Over the past few years, Michigan rapperNFhas achieved an unprecedented degree of success in both the Christian and mainstream markets. His third (record label) LP,Perception, ended up charting at #1, going on to receive RIAA Platinum certification. Despite the album’s financial success, it was difficult to argue that most of its material was little more than a rehashing of prior albums. One of the underlying issues has been the fact that NF has released his albums in a rapid, yearly succession, offering less time for developing new content, personal growth, and fresh topics. This time around, thankfully, NF has chosen to wait nearly two years before releasing his newest album,The Search.
Stream The Album Here!
This has indeed given the rapper some breathing room, but this improvement is partially undermined by the sheer amount of content. Coming in at a bulging 76 minutes, the 20-track album is a gargantuan beast. The fact thatThe Searchdoesn’t open with “Intro IV” signals that NF is preparing to head in a slightly different direction. Rather, he opens with the exceedingly reflective title track (and first single), “The Search.” This piece, along with the lion’s share of the album, brings a stripped-down atmosphere, à la Dr. Dre, with lyrics offering an inner-monologue regarding NF’s recent successes and struggles: “The sales can rise / doesn't mean much though when your health declines / see, we've all got somethin' that we've trapped inside / that we try to suffocate, you know, hoping it dies.”
Gone is much (though certainly not all) of the braggadocious lyricism and anger which once permeated nearly every single NF track. In their place is a slower, more thoughtful pacing, with a healthy addition of reflection and humility. This helps smooth out the album, preventingThe Searchfrom acting as a codename for “Mansion 4.” This also represents a lot of growth for the rapper, seeing him move past his imitation of KJ-52 and other similar artists. “Leave Me Alone” contains some smart pop-culture references (see:IT), and the par-for-the-course push against the critics and marketers (“I hate when they debate if we're underrated / we're so overlooked that they're lookin' over our numbers, Nathan”).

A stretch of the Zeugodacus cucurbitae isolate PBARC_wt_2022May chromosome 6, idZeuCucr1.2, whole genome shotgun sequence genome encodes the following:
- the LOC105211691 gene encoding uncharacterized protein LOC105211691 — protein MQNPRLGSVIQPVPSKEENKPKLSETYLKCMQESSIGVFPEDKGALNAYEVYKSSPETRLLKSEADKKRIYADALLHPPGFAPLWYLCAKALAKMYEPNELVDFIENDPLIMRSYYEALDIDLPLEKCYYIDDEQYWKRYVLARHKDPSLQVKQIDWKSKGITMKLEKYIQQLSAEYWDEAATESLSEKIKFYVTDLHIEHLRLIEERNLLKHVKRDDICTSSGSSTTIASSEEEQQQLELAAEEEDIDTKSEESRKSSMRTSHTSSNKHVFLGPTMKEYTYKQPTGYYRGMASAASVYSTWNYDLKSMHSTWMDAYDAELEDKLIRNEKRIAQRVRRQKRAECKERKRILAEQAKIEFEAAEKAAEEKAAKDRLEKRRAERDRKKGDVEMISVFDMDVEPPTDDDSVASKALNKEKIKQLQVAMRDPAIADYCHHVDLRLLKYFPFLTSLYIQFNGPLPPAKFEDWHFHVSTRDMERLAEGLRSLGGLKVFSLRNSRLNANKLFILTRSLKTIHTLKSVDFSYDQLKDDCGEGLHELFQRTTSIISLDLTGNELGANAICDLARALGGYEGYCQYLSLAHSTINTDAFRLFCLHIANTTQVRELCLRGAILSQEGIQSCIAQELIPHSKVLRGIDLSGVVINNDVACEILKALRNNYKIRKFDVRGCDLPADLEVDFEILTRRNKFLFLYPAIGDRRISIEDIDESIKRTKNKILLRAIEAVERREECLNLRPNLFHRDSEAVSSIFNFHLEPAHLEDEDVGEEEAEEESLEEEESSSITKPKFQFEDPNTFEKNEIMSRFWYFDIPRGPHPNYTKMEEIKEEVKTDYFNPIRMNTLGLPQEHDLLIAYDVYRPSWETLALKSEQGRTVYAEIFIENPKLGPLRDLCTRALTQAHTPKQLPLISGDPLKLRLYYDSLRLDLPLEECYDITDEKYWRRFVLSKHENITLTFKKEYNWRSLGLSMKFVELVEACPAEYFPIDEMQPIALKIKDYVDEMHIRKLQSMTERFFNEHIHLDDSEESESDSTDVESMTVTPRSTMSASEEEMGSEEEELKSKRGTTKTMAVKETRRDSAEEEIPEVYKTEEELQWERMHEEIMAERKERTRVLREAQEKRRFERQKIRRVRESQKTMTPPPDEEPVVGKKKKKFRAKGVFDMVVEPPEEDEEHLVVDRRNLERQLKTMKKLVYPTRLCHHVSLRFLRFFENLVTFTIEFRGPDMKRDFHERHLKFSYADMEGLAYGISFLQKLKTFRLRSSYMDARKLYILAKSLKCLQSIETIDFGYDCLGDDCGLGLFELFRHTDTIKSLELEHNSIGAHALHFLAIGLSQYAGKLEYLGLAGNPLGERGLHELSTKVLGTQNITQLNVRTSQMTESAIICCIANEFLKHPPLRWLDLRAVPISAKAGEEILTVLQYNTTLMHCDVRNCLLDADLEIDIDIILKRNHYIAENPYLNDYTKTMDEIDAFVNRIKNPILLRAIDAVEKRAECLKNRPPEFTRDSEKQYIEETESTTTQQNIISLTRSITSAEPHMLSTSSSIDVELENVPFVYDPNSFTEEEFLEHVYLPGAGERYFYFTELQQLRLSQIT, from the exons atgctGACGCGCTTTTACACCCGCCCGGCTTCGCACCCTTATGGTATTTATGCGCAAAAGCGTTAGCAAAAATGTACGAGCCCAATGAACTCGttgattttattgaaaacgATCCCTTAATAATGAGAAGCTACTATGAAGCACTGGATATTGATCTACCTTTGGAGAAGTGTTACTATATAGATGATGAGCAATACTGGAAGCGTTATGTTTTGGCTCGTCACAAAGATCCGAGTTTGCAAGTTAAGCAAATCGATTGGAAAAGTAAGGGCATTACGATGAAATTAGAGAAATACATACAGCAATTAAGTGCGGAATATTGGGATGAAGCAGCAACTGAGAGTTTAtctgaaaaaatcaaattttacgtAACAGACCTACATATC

NF is the master of mixing eerie instrumentation and classic trap drums with heartbreaking lyrics, and “Like This” doesn’t hold back from that at all. There’s no rising action to the profound lyricism, either—it starts with immense emotion and stays that way until the end. In the first verse, NF hits listeners with the pitiful, relatable line, “I feel more together when I am a mess.” NF is reflecting on his relationships, himself and how he can’t get over the past: “Why do I waste so much time on things that I can’t fix? / All these things I hold inside I just can’t forget / Thought that I could let this go.” It’s raw, intense and a reminder of how much power our minds can have over us.
“Nate” opens with signature NF strings and a recording of people singing “Happy Birthday” to a much younger NF. This track’s theme is revealed quickly: This is NF’s advice to his younger self on how to deal with every wretched event he’s about to encounter. Perhaps the most powerful lyric of the track comes early: “I guess the point of it would be to tell that little kid that he’s gon’ take a lotta hits.” The lyric is ambiguous: first, this lyric is literal in that NF was abused by his mom’s boyfriend and did endure several hits; second, NF experienced several metaphorical “hits” throughout his childhood, with all of the suffering he went through. In the outro, NF admits he thinks he grew up to be the person he tried to avoid: “Sometimes I feel like I’ve become what you were scared to be / Which makes it really hard to look at you with sympathy / ’Cause if I’m feeling bad for you, then I have to feel bad for me.” This track will inevitably give you chills, and it begs a rhetorical question: If you could, what advice would you give your younger self?
3. “Let Me Go”